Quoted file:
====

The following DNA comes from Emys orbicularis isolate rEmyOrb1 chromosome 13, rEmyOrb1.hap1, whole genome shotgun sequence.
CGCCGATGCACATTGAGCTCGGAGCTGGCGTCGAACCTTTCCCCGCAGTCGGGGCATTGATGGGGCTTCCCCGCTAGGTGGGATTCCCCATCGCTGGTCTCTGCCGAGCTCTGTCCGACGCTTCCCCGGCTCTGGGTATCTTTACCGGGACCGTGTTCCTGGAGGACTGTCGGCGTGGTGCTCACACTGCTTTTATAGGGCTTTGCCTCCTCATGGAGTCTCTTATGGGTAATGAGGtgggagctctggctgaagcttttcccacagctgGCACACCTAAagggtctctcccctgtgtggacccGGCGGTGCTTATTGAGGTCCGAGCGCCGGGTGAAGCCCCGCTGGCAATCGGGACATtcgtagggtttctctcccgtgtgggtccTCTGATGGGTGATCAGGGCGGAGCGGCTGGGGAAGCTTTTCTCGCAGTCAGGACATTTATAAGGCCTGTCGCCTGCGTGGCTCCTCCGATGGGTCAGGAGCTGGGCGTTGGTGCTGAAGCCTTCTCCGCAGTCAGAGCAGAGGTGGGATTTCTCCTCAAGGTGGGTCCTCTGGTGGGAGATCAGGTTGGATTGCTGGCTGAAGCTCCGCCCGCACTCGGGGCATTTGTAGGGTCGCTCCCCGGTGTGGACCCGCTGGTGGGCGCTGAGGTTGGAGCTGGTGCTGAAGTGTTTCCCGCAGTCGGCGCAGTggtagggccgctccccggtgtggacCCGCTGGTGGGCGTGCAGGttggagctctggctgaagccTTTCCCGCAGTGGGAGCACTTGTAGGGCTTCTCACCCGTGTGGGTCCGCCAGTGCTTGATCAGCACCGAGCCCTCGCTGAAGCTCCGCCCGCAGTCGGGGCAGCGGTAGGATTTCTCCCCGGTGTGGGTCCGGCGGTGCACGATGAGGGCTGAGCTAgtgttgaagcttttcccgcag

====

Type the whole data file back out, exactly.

The following DNA comes from Emys orbicularis isolate rEmyOrb1 chromosome 13, rEmyOrb1.hap1, whole genome shotgun sequence.
CGCCGATGCACATTGAGCTCGGAGCTGGCGTCGAACCTTTCCCCGCAGTCGGGGCATTGATGGGGCTTCCCCGCTAGGTGGGATTCCCCATCGCTGGTCTCTGCCGAGCTCTGTCCGACGCTTCCCCGGCTCTGGGTATCTTTACCGGGACCGTGTTCCTGGAGGACTGTCGGCGTGGTGCTCACACTGCTTTTATAGGGCTTTGCCTCCTCATGGAGTCTCTTATGGGTAATGAGGtgggagctctggctgaagcttttcccacagctgGCACACCTAAagggtctctcccctgtgtggacccGGCGGTGCTTATTGAGGTCCGAGCGCCGGGTGAAGCCCCGCTGGCAATCGGGACATtcgtagggtttctctcccgtgtgggtccTCTGATGGGTGATCAGGGCGGAGCGGCTGGGGAAGCTTTTCTCGCAGTCAGGACATTTATAAGGCCTGTCGCCTGCGTGGCTCCTCCGATGGGTCAGGAGCTGGGCGTTGGTGCTGAAGCCTTCTCCGCAGTCAGAGCAGAGGTGGGATTTCTCCTCAAGGTGGGTCCTCTGGTGGGAGATCAGGTTGGATTGCTGGCTGAAGCTCCGCCCGCACTCGGGGCATTTGTAGGGTCGCTCCCCGGTGTGGACCCGCTGGTGGGCGCTGAGGTTGGAGCTGGTGCTGAAGTGTTTCCCGCAGTCGGCGCAGTggtagggccgctccccggtgtggacCCGCTGGTGGGCGTGCAGGttggagctctggctgaagccTTTCCCGCAGTGGGAGCACTTGTAGGGCTTCTCACCCGTGTGGGTCCGCCAGTGCTTGATCAGCACCGAGCCCTCGCTGAAGCTCCGCCCGCAGTCGGGGCAGCGGTAGGATTTCTCCCCGGTGTGGGTCCGGCGGTGCACGATGAGGGCTGAGCTAgtgttgaagcttttcccgcag